Talk to your local bookseller
If you read a book, especially one by a new author, and your bookstore doesn’t carry it, suggest they stock it. This goes for any book you liked reading, even if you checked it out from the library. You can suggest they create a feature books display, or introduce it in their newsletter. I have friends in Portland, Oregon and I plan to ask them to suggest my book to Powell’s Books. It’s the largest independent bookstore in the world, so if one of their employees reads my book and likes it, and they feature it in their newsletter … well, that would be a dream come true.

Face a book out on the bookshelves
When your local bookstore listens to you and buys the book you suggested, pull the book out so the browsers can see the cover.

Take a book selfie
Use your selfie stick and social media to promote books you have read and loved, even if they are older. It might revive interest in the book. Remember to be creative!

Nominate a book
I don’t know about you, but it seems self-serving to nominate my own book for an award. I have a love-hate relationship with awards anyway. However, as Ms. Post points out, many sites with awards, like Goodreads, are reader driven, so nominate your favorites.

Recommend a book to a book club, and talk to your friends about the books you love
Word of mouth is still the best advertising tool, so be creative about sharing the news about books you have enjoyed reading.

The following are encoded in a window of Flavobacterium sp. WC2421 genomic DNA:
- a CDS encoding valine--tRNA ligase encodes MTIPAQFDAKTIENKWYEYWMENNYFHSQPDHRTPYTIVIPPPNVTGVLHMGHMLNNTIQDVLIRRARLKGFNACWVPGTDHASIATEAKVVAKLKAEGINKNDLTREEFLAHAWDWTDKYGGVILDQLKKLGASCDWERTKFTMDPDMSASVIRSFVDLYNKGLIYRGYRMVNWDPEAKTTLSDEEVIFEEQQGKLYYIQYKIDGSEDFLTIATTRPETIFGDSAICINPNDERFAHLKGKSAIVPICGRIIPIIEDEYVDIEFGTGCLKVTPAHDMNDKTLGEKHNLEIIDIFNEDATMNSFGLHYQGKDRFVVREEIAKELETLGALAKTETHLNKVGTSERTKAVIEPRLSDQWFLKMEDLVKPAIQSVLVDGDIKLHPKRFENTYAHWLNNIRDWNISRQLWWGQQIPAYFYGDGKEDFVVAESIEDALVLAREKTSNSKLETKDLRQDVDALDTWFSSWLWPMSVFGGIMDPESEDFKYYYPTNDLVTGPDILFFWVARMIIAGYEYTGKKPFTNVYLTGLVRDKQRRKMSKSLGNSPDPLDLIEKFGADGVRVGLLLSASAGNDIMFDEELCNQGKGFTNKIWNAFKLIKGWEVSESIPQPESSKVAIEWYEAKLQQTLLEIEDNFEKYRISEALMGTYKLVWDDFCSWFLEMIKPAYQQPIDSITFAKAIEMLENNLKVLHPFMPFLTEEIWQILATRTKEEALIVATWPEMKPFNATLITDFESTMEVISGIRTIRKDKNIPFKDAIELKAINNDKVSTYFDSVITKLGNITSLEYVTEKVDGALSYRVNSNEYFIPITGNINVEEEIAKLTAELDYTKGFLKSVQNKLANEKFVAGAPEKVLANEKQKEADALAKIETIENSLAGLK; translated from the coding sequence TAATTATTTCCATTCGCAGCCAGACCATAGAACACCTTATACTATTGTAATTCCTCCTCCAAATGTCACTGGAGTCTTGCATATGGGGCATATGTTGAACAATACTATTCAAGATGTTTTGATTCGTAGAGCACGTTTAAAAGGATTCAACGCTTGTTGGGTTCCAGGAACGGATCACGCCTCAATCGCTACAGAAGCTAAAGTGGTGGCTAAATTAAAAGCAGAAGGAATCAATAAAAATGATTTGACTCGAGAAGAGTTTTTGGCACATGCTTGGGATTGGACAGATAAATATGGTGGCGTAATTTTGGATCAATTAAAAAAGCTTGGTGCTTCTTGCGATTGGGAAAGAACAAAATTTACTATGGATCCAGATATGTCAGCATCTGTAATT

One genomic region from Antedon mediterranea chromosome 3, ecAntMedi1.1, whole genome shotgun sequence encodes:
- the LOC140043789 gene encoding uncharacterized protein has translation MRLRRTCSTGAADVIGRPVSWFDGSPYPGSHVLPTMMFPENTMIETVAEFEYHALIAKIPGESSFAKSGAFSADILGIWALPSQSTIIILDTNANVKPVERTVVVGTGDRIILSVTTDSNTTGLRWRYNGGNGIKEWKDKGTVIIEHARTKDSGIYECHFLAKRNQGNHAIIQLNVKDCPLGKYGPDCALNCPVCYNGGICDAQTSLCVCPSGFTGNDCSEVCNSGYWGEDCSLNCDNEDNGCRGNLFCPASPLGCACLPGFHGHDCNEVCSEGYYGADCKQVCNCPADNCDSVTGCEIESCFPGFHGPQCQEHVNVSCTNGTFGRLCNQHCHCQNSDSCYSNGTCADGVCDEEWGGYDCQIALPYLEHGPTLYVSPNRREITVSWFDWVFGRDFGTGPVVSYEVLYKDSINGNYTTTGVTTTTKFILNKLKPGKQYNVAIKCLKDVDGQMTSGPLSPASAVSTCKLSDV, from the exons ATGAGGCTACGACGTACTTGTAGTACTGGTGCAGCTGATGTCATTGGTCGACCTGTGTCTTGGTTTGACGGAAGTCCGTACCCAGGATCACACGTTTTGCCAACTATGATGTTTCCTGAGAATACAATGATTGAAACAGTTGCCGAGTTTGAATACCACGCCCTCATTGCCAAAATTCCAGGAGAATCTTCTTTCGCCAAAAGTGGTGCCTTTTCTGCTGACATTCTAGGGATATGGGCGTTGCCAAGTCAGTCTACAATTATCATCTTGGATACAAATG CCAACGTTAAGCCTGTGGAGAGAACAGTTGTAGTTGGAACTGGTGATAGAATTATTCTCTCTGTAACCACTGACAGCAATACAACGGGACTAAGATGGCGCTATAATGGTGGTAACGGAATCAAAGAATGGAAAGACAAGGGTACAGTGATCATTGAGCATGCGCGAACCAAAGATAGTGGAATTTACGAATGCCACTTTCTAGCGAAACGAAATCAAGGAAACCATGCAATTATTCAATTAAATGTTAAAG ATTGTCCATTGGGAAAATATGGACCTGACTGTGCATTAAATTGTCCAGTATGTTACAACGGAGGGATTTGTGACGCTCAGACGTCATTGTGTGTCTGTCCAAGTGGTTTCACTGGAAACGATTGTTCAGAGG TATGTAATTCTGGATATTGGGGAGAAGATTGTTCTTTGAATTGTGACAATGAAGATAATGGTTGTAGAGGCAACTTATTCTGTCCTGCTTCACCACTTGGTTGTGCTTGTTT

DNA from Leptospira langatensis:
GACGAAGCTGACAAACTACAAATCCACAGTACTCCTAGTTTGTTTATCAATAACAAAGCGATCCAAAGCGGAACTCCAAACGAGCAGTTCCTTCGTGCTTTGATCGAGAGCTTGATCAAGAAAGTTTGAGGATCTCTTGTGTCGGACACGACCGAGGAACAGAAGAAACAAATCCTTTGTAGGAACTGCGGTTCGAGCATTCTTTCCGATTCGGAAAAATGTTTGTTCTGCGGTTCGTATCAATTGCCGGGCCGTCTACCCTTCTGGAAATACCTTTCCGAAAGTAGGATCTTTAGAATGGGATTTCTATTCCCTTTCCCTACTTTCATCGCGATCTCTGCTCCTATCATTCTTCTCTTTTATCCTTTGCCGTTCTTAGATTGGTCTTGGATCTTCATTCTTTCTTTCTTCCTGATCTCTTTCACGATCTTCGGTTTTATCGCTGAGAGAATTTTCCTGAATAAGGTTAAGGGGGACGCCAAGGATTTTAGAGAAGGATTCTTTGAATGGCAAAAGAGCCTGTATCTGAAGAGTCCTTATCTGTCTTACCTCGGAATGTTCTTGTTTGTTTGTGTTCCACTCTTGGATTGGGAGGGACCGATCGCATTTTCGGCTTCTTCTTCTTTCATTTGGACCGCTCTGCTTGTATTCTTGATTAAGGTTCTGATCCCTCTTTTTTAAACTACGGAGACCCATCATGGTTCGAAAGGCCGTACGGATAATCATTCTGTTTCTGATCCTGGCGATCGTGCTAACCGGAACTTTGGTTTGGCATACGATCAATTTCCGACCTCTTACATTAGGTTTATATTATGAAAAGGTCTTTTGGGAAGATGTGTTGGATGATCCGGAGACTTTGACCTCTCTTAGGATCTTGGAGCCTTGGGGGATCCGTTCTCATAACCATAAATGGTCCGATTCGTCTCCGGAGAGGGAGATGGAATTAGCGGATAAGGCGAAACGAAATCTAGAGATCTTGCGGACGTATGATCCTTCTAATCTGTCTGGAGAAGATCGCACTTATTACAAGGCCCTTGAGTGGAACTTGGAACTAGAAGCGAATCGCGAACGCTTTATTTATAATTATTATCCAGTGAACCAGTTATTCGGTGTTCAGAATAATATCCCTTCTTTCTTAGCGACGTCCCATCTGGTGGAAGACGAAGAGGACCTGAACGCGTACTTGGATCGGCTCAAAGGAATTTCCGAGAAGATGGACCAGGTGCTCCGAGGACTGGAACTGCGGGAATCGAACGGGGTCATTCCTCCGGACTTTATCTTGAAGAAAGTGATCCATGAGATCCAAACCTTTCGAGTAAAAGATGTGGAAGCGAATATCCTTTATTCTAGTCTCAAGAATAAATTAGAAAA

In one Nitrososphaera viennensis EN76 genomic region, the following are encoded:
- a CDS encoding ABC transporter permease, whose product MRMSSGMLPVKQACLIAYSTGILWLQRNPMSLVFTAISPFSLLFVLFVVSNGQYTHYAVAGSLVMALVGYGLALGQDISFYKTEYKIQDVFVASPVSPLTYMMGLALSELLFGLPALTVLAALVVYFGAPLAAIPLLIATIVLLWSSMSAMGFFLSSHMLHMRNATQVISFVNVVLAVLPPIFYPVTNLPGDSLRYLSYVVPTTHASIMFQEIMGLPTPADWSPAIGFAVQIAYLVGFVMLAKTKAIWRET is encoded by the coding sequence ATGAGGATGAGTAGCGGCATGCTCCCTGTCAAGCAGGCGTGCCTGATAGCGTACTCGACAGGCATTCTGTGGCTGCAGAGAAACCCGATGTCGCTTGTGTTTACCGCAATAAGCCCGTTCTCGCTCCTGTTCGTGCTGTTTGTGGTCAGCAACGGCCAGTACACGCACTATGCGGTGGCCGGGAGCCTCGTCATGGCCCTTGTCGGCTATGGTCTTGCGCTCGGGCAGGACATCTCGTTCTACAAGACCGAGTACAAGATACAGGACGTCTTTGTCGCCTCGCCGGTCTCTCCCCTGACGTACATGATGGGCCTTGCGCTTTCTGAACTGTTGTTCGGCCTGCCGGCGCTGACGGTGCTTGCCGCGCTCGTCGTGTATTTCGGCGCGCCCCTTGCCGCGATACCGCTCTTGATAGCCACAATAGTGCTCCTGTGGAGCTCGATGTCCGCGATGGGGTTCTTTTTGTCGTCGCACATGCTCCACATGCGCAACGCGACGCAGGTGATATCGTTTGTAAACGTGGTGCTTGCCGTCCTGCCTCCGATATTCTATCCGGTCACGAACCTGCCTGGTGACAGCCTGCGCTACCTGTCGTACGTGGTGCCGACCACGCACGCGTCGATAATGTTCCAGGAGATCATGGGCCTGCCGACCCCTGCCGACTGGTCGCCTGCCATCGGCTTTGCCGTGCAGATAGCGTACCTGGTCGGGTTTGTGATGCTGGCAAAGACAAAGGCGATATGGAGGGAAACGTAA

Thanks for reading. Feel free to leave a comment or share with your friends.

The Space Between Time will soon be available at Amazon, iBooks, Barnes and Noble, and other ebook retailers. You can download it today at Smashwords. I’ll let you know when the print versions are ready.

Lucinda Sage-Midgorden © 2017

My Book is Published. Now What?

Elizabeth Gilbert At TED

“Creativity involves breaking out of established patterns in order to look at things in a different way.” ~ Edward de Bono

“Passion is one great force that unleashes creativity, because if you’re passionate about something, then you’re more willing to take risks.” ~ Yo-Yo Ma

“I was a writer before ‘Eat, Pray, Love,’ and I’ll be a writer after it’s over. It’s what I want to do for the rest of my life.” ~ Elizabeth Gilbert

I was going to make this post about the marketing and promotion that is a necessary part of publishing a book, but this morning I saw a TED talk by Elizabeth Gilbert from 2009 about what happens to many creatives after a big success. She related what she had experienced after the explosive success of her memoir, Eat, Pray, Love. It wasn’t her reaction to the fame, that caused her to take a step back and examine the creative process, it was the reaction of others.